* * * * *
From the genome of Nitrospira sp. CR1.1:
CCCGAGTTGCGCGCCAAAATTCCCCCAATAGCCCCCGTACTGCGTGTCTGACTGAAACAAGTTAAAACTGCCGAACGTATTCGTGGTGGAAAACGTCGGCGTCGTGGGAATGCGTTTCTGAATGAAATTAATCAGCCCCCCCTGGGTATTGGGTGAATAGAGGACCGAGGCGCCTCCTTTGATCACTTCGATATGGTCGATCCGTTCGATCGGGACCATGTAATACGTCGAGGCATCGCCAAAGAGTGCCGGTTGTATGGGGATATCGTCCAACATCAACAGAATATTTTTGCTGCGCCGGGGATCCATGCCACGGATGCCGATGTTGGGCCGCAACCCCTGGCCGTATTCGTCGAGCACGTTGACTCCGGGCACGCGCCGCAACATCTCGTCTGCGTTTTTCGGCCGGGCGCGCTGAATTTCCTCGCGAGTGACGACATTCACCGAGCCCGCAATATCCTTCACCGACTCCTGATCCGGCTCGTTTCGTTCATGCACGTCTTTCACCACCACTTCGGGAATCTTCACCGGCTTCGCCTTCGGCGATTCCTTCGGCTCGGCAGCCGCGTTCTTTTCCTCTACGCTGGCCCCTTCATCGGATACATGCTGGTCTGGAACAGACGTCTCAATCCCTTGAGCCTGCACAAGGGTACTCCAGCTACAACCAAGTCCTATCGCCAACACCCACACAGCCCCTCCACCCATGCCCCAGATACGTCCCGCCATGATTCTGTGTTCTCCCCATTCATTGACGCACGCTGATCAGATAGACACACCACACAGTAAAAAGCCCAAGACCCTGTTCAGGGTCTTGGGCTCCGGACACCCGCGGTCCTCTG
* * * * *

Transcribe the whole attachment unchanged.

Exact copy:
From the genome of Nitrospira sp. CR1.1:
CCCGAGTTGCGCGCCAAAATTCCCCCAATAGCCCCCGTACTGCGTGTCTGACTGAAACAAGTTAAAACTGCCGAACGTATTCGTGGTGGAAAACGTCGGCGTCGTGGGAATGCGTTTCTGAATGAAATTAATCAGCCCCCCCTGGGTATTGGGTGAATAGAGGACCGAGGCGCCTCCTTTGATCACTTCGATATGGTCGATCCGTTCGATCGGGACCATGTAATACGTCGAGGCATCGCCAAAGAGTGCCGGTTGTATGGGGATATCGTCCAACATCAACAGAATATTTTTGCTGCGCCGGGGATCCATGCCACGGATGCCGATGTTGGGCCGCAACCCCTGGCCGTATTCGTCGAGCACGTTGACTCCGGGCACGCGCCGCAACATCTCGTCTGCGTTTTTCGGCCGGGCGCGCTGAATTTCCTCGCGAGTGACGACATTCACCGAGCCCGCAATATCCTTCACCGACTCCTGATCCGGCTCGTTTCGTTCATGCACGTCTTTCACCACCACTTCGGGAATCTTCACCGGCTTCGCCTTCGGCGATTCCTTCGGCTCGGCAGCCGCGTTCTTTTCCTCTACGCTGGCCCCTTCATCGGATACATGCTGGTCTGGAACAGACGTCTCAATCCCTTGAGCCTGCACAAGGGTACTCCAGCTACAACCAAGTCCTATCGCCAACACCCACACAGCCCCTCCACCCATGCCCCAGATACGTCCCGCCATGATTCTGTGTTCTCCCCATTCATTGACGCACGCTGATCAGATAGACACACCACACAGTAAAAAGCCCAAGACCCTGTTCAGGGTCTTGGGCTCCGGACACCCGCGGTCCTCTG